Ever Wondered What Goes On Inside Your Favorite Toys?

Did you used to play doctor with your toys when you were a kid? Maybe you even got a little curious and decided to poke around in their stuffing. Well, don’t worry, you’re not that weird. In fact, there’s an artist who’s creating incredible sculptures that will finally quell that childhood curiosity.

Sully from Monsters, Inc.

Sully from <i>Monsters, Inc.</i>

deviantArt / Freeny

Hello Kitty

Hello Kitty

deviantArt / Freeny

My Little Pony

My Little Pony

deviantArt / Freeny

Sid from Ice Age

Sid from <i>Ice Age</i>

Facebook / Jason Freeny

The artist is Jason Freeny, whose background includes working as an illustrator for Penthouse and Heavy Metal magazines, and as a prop and award designer for MTV. However, his most recent projects are these anatomical cutaway sculptures of toys. He likes to combine pop culture with satirical humor, and the result is a hilarious new view of these iconic characters.

Mr. Potato Head

Mr. Potato Head

Facebook / Jason Freeny

LEGO people

LEGO people

Facebook / Jason Freeny

This LEGO person had its anatomy painted on, but it’s still effective.

This LEGO person had its anatomy painted on, but it's still effective.

Facebook / Jason Freeny

Freeny also makes anatomical sculptures of human characters, like He-Man.

Freeny also makes anatomical sculptures of human characters, like He-Man.

Facebook / Jason Freeny

(He doesn’t really need to do one for Skeletor, does he?)

Still, their not-quite-human proportions become more evident when you can see the insides.

Still, their not-quite-human proportions become more evident when you can see the insides.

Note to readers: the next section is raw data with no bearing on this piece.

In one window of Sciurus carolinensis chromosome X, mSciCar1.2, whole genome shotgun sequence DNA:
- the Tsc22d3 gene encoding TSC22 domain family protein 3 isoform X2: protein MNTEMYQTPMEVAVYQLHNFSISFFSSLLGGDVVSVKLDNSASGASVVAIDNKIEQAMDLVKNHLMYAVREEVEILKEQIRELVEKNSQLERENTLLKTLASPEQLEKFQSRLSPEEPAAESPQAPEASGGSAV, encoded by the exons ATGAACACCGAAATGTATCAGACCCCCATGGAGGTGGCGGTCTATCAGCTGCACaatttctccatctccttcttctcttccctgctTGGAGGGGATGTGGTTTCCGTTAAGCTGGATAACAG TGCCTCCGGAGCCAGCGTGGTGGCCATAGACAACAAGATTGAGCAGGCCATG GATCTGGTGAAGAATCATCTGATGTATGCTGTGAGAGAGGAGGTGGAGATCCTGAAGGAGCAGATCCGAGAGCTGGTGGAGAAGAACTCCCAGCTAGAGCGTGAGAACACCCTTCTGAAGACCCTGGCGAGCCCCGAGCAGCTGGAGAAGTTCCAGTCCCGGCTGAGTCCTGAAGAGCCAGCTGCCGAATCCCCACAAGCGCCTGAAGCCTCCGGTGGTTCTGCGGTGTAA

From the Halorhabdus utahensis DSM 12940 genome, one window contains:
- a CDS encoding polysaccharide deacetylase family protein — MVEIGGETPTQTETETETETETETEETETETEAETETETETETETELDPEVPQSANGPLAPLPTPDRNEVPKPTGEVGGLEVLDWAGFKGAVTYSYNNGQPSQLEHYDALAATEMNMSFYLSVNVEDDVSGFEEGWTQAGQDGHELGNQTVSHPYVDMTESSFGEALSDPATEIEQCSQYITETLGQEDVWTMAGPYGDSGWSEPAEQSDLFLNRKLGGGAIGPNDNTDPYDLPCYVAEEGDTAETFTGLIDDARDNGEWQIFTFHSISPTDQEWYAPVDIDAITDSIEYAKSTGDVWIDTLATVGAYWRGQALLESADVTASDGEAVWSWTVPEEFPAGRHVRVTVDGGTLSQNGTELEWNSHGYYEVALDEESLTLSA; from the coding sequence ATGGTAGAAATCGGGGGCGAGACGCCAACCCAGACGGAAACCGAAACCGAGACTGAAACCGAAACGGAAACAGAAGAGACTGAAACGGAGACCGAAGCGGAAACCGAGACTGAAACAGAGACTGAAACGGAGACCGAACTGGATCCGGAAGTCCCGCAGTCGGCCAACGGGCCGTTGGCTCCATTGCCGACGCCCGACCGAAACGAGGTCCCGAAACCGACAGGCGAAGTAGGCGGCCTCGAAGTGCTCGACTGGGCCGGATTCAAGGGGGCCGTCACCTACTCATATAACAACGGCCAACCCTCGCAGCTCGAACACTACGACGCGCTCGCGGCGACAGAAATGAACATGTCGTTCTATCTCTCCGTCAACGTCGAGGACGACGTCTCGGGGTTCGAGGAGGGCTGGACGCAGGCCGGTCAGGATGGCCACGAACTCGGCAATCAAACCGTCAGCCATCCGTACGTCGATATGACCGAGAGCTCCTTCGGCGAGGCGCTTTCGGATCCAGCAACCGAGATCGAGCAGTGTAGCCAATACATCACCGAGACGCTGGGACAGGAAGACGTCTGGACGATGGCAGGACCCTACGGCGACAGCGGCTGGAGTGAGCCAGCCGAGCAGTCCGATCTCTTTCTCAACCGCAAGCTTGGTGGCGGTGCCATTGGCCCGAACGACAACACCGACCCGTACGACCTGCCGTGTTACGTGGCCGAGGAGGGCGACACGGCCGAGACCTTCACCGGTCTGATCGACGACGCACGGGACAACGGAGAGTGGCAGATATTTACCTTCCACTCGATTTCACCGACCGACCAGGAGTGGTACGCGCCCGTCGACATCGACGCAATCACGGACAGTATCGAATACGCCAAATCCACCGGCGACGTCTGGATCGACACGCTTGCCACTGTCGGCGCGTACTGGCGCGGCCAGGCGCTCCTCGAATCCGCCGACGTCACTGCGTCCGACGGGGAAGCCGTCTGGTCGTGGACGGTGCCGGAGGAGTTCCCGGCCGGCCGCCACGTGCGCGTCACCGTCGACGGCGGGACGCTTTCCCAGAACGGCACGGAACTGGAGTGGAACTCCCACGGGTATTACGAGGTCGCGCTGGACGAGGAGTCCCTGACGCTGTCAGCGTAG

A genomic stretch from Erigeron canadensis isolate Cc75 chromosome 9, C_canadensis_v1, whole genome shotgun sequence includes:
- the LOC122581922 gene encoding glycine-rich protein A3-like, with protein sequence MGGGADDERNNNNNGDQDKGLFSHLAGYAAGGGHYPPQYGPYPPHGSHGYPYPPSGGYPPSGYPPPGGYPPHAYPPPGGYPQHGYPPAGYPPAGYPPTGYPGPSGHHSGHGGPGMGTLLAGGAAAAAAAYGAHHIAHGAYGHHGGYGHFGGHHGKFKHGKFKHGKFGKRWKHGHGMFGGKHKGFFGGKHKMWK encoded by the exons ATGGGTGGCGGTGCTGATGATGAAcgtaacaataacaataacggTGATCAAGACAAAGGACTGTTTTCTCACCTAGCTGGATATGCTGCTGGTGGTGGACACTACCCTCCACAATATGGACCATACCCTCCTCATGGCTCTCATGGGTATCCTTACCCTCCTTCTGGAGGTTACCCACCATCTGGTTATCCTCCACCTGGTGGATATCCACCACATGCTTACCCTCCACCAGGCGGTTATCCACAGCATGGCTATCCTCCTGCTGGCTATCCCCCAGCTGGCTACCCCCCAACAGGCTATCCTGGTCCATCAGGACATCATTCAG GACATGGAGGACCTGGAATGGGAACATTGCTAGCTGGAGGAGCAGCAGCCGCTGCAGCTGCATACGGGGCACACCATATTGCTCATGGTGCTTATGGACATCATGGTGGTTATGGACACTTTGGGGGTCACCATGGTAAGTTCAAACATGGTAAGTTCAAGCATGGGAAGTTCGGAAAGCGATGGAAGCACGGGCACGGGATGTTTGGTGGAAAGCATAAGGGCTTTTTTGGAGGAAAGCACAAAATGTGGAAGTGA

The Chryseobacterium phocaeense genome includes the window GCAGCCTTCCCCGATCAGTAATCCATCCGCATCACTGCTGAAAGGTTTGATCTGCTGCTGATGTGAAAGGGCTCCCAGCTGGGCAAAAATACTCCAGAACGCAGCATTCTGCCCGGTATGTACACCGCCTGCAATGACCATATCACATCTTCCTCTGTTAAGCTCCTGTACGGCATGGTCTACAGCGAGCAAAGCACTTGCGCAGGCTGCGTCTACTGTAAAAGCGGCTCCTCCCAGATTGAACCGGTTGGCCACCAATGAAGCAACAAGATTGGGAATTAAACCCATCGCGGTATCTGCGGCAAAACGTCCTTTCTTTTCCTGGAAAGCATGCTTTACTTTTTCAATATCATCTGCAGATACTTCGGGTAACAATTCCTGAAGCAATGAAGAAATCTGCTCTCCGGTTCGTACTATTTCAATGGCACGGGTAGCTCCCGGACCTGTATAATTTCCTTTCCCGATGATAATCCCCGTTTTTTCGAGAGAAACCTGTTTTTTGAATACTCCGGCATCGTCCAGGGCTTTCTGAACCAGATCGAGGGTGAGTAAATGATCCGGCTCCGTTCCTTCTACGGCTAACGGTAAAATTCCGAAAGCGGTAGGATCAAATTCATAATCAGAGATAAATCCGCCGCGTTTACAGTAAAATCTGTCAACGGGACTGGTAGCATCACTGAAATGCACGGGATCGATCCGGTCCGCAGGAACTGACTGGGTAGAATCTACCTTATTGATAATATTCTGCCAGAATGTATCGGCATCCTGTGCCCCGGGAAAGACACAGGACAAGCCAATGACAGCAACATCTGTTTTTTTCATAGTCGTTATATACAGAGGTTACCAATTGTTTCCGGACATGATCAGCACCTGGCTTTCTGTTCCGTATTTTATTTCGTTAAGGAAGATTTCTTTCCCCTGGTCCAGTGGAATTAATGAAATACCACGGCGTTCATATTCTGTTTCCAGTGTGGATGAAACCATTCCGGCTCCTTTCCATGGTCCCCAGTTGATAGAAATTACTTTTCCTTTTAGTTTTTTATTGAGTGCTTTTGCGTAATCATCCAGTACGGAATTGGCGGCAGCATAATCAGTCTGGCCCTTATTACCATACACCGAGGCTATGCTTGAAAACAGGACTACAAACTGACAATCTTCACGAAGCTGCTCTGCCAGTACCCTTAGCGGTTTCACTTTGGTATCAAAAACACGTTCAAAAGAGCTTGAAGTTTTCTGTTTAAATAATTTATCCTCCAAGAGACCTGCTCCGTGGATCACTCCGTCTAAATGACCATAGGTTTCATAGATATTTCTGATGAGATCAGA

Facebook / Jason Freeny

Facebook / Jason Freeny

To create these, Freeny starts with an actual plastic or vinyl toy. The toys are then cut open, and their insides are filled in with modeling clay and/or polyurethane foam. The bones and organs are sculpted and painted, usually beginning with the ribs. The result is this charmingly irreverent take on toys.

Popeye

Popeye

Facebook / Jason Freeny

Mickey Mouse

Mickey Mouse

Facebook / Jason Freeny

Bugs Bunny

Bugs Bunny

Facebook / Jason Freeny

Freeny says that his style comes from the clash between his various work experiences. He’s worked for adult magazines and as a children’s toy designer. He says this combination of styles, themes, and audiences gave rise to a, “surreal mixture where innocence clashes with maturity.” He also credits a “youthful and overactive” imagination. We can definitely see that.

And then there’s Gummi Bear, whose translucent exterior makes it even more visceral.

And then there's Gummi Bear, whose translucent exterior makes it even more visceral.

Facebook / Jason Freeny

Freeny creates other projects, too, like this My Little Cthulhu.

Freeny creates other projects, too, like this My Little Cthulhu.

Facebook / Jason Freeny

Via Demilked